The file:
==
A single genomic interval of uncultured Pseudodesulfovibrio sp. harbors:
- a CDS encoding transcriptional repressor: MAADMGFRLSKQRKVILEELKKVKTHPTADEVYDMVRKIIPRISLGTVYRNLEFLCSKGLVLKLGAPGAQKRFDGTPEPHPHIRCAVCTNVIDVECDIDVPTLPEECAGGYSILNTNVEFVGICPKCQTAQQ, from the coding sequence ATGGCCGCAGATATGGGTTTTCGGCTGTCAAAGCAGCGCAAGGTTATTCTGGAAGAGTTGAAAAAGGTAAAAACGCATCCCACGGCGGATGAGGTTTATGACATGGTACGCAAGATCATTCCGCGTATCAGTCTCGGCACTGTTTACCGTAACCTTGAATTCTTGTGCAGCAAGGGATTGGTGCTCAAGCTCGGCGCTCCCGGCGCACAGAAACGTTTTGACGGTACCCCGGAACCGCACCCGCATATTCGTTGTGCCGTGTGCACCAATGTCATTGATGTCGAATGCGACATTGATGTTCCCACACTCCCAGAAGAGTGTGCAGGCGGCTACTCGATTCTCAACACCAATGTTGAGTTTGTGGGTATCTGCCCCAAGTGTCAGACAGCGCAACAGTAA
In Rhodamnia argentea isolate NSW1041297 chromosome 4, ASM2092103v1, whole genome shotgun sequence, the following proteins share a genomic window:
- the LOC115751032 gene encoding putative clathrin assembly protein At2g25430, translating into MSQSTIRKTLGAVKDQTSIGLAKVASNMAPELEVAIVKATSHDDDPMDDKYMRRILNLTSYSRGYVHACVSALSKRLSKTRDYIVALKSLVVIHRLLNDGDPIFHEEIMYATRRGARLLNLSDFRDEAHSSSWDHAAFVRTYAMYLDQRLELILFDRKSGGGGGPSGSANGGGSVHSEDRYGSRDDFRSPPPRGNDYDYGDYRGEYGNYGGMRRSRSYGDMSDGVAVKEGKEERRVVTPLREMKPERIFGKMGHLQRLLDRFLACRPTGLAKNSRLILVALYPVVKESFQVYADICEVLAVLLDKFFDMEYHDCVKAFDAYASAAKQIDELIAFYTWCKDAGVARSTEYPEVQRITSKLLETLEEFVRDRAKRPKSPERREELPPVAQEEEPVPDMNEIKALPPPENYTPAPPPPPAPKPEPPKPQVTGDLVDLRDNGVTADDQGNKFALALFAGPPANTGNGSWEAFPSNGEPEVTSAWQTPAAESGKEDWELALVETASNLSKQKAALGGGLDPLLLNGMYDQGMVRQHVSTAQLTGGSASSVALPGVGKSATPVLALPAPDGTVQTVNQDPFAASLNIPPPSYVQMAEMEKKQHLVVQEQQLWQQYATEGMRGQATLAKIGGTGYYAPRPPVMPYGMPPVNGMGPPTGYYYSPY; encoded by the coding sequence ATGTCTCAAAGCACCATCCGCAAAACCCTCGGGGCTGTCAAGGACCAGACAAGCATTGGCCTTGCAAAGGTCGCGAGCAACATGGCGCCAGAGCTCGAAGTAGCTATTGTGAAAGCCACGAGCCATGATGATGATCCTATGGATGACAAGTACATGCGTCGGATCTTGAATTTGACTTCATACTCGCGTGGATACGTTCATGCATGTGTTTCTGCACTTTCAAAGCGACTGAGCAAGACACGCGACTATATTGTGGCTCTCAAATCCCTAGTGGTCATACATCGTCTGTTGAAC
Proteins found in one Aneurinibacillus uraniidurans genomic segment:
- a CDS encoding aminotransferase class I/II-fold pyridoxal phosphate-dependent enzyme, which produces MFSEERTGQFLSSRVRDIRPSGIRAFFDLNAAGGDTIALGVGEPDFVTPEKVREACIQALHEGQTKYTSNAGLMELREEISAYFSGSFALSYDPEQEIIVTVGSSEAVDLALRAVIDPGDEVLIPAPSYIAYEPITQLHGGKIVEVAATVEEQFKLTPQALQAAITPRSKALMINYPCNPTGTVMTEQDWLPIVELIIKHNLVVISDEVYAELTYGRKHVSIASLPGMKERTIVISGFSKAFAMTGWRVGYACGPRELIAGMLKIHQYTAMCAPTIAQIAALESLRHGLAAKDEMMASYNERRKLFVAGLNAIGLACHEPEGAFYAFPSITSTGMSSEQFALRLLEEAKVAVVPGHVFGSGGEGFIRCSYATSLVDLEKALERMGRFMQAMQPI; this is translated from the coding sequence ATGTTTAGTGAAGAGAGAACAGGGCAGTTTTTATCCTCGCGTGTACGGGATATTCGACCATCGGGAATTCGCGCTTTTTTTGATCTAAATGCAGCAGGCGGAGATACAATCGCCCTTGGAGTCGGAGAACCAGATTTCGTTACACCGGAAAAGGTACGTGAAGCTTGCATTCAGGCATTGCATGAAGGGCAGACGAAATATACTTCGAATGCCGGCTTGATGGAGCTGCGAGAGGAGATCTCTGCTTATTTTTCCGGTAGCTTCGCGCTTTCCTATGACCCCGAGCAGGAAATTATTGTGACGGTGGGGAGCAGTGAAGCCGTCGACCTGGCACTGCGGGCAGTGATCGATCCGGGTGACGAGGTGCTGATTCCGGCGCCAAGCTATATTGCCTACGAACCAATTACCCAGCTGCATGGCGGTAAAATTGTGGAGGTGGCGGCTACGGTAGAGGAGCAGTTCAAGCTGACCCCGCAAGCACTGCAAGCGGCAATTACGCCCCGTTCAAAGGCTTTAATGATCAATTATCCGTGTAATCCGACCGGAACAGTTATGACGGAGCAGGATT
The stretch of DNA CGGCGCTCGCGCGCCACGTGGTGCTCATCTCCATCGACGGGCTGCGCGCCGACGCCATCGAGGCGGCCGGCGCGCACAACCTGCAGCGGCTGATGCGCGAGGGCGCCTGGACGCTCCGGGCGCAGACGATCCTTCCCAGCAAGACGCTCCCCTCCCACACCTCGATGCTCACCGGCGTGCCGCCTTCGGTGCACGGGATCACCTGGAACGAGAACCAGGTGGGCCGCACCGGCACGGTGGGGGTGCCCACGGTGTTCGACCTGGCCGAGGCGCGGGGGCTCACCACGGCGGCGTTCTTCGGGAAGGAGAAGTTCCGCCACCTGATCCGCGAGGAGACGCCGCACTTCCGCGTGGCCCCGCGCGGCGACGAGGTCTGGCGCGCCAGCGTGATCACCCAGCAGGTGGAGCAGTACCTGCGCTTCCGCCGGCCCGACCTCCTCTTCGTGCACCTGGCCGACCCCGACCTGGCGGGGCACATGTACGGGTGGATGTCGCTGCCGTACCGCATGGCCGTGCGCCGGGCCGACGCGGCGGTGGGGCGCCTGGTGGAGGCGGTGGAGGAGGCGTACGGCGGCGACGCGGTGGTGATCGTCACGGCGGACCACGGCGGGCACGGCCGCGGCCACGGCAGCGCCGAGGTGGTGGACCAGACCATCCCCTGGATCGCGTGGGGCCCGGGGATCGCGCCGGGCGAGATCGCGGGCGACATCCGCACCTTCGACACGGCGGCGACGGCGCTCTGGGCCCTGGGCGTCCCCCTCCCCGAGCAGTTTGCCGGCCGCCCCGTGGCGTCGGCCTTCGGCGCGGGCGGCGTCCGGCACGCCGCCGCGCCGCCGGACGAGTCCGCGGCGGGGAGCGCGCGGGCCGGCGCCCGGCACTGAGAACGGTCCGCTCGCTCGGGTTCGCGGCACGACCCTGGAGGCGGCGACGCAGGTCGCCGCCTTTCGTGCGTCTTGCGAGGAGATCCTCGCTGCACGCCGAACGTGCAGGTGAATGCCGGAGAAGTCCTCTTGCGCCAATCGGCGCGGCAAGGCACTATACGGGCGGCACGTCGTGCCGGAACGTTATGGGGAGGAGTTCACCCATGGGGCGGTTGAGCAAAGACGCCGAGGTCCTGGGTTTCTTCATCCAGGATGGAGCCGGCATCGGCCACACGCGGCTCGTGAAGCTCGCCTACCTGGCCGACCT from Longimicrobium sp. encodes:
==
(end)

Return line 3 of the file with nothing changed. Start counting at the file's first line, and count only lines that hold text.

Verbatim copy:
In Rhodamnia argentea isolate NSW1041297 chromosome 4, ASM2092103v1, whole genome shotgun sequence, the following proteins share a genomic window: